Another early, golden morning. It feels good to rise with the sun.
An unexpected guest joins me as I cook rice on a stove made from a beer can.
I pick up a pair of shades against the sun from a Family Dollar. Some queer chromatic aberration makes rainbow hues show up all over when I put my visor down now. This is what the sky must look like when you’re tripping on acid. Cool.
I eventually make it to Rhome, Texas. I am greeted by Curtis, a stranger from the internet; something my mom is still quite uncomfortable with. That’s what makes telling her so much fun, really. Anyway, he turns out to be one of the more interesting individuals I’d meet on my trip.
We talk (as in discuss, not bulldozing our polarized opinions at each other) about guns, communism, mass graves being dug throughout the U.S., and the need to be ready to defend yourself from a hostile government. It’s really interesting because at the base of it all, everything he wants in life mirrors the exact wishes of the anarcho-feminist I had stayed with in New Orleans, just he wants it framed differently and under a different president. I tell him as much, and he admits that the differences between the Left and Right are not quite so clear cut in the States in some matters.
After inviting him to lunch in a weak show of reciprocity for his hospitality, I get to play with the laser sighted pistol it turns out he’s had on him the whole time I’ve been around “just in case”. Not exclusively for me, mind you, just that in Texas that’s how they roll. A strangely hostile mentality from my Canadian(ish) perspective. I definitely had Texas marked as the place I was most likely to get shot in (I figured a stabbing was more likely in Detroit or New Orleans). Sneak preview – I didn’t get shot in Texas. Everyone was really nice, and some lady gave me a piece of pie.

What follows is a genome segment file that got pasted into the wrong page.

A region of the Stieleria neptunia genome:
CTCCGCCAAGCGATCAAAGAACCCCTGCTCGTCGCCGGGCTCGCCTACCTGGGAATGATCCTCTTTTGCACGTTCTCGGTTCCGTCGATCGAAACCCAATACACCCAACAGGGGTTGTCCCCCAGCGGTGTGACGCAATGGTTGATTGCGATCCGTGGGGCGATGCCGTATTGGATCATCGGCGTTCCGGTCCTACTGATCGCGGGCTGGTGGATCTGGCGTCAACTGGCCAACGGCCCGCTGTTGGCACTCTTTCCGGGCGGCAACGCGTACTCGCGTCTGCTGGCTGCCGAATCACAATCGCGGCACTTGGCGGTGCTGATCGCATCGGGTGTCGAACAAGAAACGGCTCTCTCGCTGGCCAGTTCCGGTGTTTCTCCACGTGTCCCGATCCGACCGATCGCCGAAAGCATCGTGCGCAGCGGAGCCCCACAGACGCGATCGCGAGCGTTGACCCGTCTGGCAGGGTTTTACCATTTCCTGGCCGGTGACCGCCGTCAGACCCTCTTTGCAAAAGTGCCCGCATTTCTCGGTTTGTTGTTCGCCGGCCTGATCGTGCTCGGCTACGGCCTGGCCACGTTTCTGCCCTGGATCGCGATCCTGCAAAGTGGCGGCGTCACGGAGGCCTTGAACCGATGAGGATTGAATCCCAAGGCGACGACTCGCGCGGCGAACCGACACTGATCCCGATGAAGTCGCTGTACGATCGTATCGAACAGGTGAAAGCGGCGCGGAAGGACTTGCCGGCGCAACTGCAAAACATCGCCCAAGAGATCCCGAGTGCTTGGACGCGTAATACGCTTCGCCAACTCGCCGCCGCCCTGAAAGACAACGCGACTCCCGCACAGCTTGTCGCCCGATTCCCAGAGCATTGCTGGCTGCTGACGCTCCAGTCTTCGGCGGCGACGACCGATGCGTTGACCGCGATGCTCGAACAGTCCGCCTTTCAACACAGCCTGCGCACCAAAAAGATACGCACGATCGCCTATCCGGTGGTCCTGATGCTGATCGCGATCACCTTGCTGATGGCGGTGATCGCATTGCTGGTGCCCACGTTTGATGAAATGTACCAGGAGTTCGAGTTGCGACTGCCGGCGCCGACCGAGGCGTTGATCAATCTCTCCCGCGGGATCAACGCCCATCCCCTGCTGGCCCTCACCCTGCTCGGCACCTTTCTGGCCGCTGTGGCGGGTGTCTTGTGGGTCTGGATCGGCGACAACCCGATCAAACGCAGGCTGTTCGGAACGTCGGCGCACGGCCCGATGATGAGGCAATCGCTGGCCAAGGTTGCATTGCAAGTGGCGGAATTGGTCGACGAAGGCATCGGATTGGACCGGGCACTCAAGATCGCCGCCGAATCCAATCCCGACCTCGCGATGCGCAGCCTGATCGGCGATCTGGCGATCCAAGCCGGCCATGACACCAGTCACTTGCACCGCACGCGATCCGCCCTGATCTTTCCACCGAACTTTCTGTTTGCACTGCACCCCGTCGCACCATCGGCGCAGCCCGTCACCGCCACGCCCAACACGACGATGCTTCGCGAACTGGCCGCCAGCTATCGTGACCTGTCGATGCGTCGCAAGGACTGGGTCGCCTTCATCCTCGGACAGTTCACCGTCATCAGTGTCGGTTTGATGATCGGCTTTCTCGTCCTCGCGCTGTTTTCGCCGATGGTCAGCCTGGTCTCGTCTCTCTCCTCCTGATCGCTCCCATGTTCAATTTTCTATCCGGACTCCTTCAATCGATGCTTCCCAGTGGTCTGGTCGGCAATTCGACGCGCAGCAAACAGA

An interesting quote from Curtis: “I once walked into a restaurant, and everyone in there had a gun on their hip. I’ve never felt safer in my life”. Anyway I still don’t know, I think controlling your environment with explosives is crazy, but then again I don’t think I’m the guy to call others out for their wacky proclivities. And unlike my gun toting host, I’ve never been stabbed and robbed before (though I have been robbed on occasion).
Apart from the really interesting conversation on the difference between the moose-riding maple syrup drinkers and the gun totin’ American Dreamers, I get to hear a hell of a story. This guy with a (literally and figuratively) abnormally large heart made his fortune and lost it and remade it, and seems to have made the best of it the whole time – airplanes, stewardesses, waterskiing, bodybuilding, motorcycles. Hope this guy writes a book someday. Most inspiring was his story of the triumph of will over medicine – he breaks his back and leg, and blows away the doctor’s grim prognostications by going on to train his way from the impressive feat of just walking again to marathons and cross country cycling before heatstroke finally convinced him to slow down. A good thing too, give the young guys a chance, eh?
Oh, also he’s an ace mech and builds badass adventure rides, like his KLR complete with custom machete case and end-of-the-world-ready four wheeled tanks. His company is aptly named Ridiculous Equipment LLC. I recommend his work if you like machines, ridiculously awesome machines, or ridiculous machines with machetes. If my plan to retire at 30 pans out I’ll see about getting him to add a gun-turret sidecar to the KLR, just because.
Here he is fabbing up some new parts for me:
Bare necessities to dismantle the bike (not pictured – the rum)
This is what a sprocket looks like when it needs to be changed. Okay, long after it needs to be changed…
So yeah, I’m pretty happy that he offered to pimp out Lost. He ads tons of awesome stuff, including a little storage bay he straight up yanks off his own bike to fit into mine and a Texas shaped footprint that would save my bike from falling over for tens of thousands of kilometres to come. After talking to him I feel like the Texan mentality is far more nuanced than we Canucks give credit for – I’m cool with leaving little Texas-prints all the way to Argentina.
Here it is again, courtesy of another rider who helped me later in the journey:
The shop is a maker’s dream.
I could stay for days prepping the bike, getting this that and the other thing ironed out. But the most precious force in any adventure is momentum. Gravity has a way of releasing you when you start rolling that makes its weight all the more burdensome when you stop and allow it to collect on your shoulders.
It’s too bad but somehow I find myself on a schedule again and need to get rolling. Time to make my way West, the Rockies are calling.